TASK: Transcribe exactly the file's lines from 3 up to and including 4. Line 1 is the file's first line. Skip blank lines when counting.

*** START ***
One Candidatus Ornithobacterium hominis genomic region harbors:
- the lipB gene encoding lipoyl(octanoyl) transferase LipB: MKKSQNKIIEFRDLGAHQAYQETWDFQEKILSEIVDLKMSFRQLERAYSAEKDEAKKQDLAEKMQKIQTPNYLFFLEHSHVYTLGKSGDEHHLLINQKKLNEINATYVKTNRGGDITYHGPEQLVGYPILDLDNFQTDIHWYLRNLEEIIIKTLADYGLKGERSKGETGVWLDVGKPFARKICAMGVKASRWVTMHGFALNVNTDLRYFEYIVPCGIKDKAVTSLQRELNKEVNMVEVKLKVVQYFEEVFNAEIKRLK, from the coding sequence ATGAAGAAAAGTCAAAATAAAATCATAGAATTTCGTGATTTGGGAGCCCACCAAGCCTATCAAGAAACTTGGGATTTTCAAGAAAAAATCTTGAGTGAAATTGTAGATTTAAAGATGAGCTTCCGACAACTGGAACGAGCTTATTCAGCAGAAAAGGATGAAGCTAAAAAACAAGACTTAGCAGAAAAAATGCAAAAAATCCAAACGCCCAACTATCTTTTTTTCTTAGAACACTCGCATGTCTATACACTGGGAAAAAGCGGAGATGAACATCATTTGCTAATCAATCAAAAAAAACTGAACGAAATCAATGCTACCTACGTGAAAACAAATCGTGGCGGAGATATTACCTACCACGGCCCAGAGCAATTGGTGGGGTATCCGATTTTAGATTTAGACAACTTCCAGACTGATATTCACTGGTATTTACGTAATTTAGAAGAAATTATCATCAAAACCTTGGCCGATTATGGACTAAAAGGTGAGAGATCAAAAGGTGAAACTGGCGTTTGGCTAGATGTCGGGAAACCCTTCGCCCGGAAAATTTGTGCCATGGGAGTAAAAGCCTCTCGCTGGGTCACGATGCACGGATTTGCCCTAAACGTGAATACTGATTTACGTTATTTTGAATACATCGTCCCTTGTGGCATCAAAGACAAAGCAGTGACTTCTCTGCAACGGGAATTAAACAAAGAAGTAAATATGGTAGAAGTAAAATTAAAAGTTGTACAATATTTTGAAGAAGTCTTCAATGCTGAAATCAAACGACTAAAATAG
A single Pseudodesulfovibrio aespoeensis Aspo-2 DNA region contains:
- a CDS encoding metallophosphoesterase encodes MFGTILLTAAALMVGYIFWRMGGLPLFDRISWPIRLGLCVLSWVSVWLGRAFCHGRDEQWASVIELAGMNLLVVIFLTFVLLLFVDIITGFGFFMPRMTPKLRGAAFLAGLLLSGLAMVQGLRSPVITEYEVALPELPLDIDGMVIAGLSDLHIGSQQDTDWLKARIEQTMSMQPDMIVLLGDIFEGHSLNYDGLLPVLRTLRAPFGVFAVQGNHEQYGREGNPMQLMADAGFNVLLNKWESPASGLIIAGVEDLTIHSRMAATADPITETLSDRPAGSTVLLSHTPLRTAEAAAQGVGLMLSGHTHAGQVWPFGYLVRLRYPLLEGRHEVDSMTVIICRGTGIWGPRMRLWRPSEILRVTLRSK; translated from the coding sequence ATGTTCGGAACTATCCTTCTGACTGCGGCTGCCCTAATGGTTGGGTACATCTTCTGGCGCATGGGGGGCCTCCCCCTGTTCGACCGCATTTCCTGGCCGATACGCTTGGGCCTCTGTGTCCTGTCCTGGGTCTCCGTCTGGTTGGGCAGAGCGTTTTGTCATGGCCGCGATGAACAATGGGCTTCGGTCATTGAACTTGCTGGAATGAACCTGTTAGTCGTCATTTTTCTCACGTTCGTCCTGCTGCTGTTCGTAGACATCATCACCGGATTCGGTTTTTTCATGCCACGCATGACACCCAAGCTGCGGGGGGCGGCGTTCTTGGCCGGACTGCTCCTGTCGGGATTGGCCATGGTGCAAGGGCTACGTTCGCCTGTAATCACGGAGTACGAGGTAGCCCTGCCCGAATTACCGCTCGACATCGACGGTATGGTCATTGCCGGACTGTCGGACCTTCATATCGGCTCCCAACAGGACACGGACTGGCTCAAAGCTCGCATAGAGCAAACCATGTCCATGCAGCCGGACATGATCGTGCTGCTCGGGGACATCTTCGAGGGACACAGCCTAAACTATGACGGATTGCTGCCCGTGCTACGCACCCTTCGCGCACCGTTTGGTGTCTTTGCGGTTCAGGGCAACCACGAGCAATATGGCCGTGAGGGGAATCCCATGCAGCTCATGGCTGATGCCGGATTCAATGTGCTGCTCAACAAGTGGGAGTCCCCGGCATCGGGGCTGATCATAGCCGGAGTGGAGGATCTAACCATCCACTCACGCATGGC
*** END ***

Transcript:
A single Pseudodesulfovibrio aespoeensis Aspo-2 DNA region contains:
- a CDS encoding metallophosphoesterase encodes MFGTILLTAAALMVGYIFWRMGGLPLFDRISWPIRLGLCVLSWVSVWLGRAFCHGRDEQWASVIELAGMNLLVVIFLTFVLLLFVDIITGFGFFMPRMTPKLRGAAFLAGLLLSGLAMVQGLRSPVITEYEVALPELPLDIDGMVIAGLSDLHIGSQQDTDWLKARIEQTMSMQPDMIVLLGDIFEGHSLNYDGLLPVLRTLRAPFGVFAVQGNHEQYGREGNPMQLMADAGFNVLLNKWESPASGLIIAGVEDLTIHSRMAATADPITETLSDRPAGSTVLLSHTPLRTAEAAAQGVGLMLSGHTHAGQVWPFGYLVRLRYPLLEGRHEVDSMTVIICRGTGIWGPRMRLWRPSEILRVTLRSK; translated from the coding sequence ATGTTCGGAACTATCCTTCTGACTGCGGCTGCCCTAATGGTTGGGTACATCTTCTGGCGCATGGGGGGCCTCCCCCTGTTCGACCGCATTTCCTGGCCGATACGCTTGGGCCTCTGTGTCCTGTCCTGGGTCTCCGTCTGGTTGGGCAGAGCGTTTTGTCATGGCCGCGATGAACAATGGGCTTCGGTCATTGAACTTGCTGGAATGAACCTGTTAGTCGTCATTTTTCTCACGTTCGTCCTGCTGCTGTTCGTAGACATCATCACCGGATTCGGTTTTTTCATGCCACGCATGACACCCAAGCTGCGGGGGGCGGCGTTCTTGGCCGGACTGCTCCTGTCGGGATTGGCCATGGTGCAAGGGCTACGTTCGCCTGTAATCACGGAGTACGAGGTAGCCCTGCCCGAATTACCGCTCGACATCGACGGTATGGTCATTGCCGGACTGTCGGACCTTCATATCGGCTCCCAACAGGACACGGACTGGCTCAAAGCTCGCATAGAGCAAACCATGTCCATGCAGCCGGACATGATCGTGCTGCTCGGGGACATCTTCGAGGGACACAGCCTAAACTATGACGGATTGCTGCCCGTGCTACGCACCCTTCGCGCACCGTTTGGTGTCTTTGCGGTTCAGGGCAACCACGAGCAATATGGCCGTGAGGGGAATCCCATGCAGCTCATGGCTGATGCCGGATTCAATGTGCTGCTCAACAAGTGGGAGTCCCCGGCATCGGGGCTGATCATAGCCGGAGTGGAGGATCTAACCATCCACTCACGCATGGC